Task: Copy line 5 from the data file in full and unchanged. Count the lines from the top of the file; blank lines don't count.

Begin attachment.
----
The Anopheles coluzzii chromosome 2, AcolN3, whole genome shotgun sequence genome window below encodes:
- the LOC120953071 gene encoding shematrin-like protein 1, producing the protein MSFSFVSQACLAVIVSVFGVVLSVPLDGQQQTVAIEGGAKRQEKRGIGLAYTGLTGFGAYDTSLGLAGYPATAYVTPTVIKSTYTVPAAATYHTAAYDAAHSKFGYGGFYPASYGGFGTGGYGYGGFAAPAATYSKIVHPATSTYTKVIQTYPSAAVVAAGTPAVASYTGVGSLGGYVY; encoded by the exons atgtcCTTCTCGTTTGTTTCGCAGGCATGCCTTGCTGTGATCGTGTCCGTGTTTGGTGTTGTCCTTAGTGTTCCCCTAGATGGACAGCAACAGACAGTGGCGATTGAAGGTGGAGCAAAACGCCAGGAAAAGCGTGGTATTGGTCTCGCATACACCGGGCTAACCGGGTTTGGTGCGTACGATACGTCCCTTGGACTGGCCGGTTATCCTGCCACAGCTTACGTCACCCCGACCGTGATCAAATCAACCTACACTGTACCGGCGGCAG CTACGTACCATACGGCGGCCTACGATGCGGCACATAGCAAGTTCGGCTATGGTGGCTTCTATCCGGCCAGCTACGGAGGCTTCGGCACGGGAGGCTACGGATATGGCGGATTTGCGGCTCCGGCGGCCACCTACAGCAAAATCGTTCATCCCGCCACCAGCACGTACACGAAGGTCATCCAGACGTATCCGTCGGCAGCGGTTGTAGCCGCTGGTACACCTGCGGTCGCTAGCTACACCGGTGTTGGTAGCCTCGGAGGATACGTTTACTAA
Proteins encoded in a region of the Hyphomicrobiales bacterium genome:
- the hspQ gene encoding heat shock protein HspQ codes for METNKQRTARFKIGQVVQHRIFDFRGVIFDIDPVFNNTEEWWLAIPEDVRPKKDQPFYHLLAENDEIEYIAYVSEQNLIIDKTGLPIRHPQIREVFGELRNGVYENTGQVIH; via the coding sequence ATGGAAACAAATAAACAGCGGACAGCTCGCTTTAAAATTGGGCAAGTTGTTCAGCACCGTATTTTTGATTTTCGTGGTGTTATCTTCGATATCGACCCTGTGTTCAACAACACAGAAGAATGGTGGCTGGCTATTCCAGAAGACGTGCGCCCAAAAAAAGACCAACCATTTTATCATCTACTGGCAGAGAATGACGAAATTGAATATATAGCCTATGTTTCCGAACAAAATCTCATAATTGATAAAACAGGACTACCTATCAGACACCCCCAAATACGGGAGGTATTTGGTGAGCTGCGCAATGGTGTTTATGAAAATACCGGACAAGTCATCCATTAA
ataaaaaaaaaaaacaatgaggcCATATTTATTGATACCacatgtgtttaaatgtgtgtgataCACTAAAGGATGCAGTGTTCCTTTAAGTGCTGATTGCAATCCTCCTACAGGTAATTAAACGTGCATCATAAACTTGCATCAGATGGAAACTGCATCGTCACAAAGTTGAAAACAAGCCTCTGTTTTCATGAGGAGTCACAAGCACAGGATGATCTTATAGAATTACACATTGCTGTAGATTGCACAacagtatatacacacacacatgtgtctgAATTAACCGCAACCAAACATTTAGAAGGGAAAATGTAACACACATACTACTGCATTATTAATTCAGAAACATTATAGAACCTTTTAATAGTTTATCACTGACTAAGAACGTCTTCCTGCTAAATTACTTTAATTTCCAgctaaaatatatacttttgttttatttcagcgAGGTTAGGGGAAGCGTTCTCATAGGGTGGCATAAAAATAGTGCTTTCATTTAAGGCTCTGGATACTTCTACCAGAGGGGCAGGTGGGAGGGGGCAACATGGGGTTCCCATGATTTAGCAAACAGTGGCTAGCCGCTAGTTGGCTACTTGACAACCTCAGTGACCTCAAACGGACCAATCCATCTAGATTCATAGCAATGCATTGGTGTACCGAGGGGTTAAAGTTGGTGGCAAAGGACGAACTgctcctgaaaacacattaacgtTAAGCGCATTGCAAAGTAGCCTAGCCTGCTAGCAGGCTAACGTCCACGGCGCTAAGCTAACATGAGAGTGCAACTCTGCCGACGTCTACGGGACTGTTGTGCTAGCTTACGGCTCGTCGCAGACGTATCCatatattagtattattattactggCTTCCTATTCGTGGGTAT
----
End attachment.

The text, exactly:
ataaaaaaaaaaaacaatgaggcCATATTTATTGATACCacatgtgtttaaatgtgtgtgataCACTAAAGGATGCAGTGTTCCTTTAAGTGCTGATTGCAATCCTCCTACAGGTAATTAAACGTGCATCATAAACTTGCATCAGATGGAAACTGCATCGTCACAAAGTTGAAAACAAGCCTCTGTTTTCATGAGGAGTCACAAGCACAGGATGATCTTATAGAATTACACATTGCTGTAGATTGCACAacagtatatacacacacacatgtgtctgAATTAACCGCAACCAAACATTTAGAAGGGAAAATGTAACACACATACTACTGCATTATTAATTCAGAAACATTATAGAACCTTTTAATAGTTTATCACTGACTAAGAACGTCTTCCTGCTAAATTACTTTAATTTCCAgctaaaatatatacttttgttttatttcagcgAGGTTAGGGGAAGCGTTCTCATAGGGTGGCATAAAAATAGTGCTTTCATTTAAGGCTCTGGATACTTCTACCAGAGGGGCAGGTGGGAGGGGGCAACATGGGGTTCCCATGATTTAGCAAACAGTGGCTAGCCGCTAGTTGGCTACTTGACAACCTCAGTGACCTCAAACGGACCAATCCATCTAGATTCATAGCAATGCATTGGTGTACCGAGGGGTTAAAGTTGGTGGCAAAGGACGAACTgctcctgaaaacacattaacgtTAAGCGCATTGCAAAGTAGCCTAGCCTGCTAGCAGGCTAACGTCCACGGCGCTAAGCTAACATGAGAGTGCAACTCTGCCGACGTCTACGGGACTGTTGTGCTAGCTTACGGCTCGTCGCAGACGTATCCatatattagtattattattactggCTTCCTATTCGTGGGTAT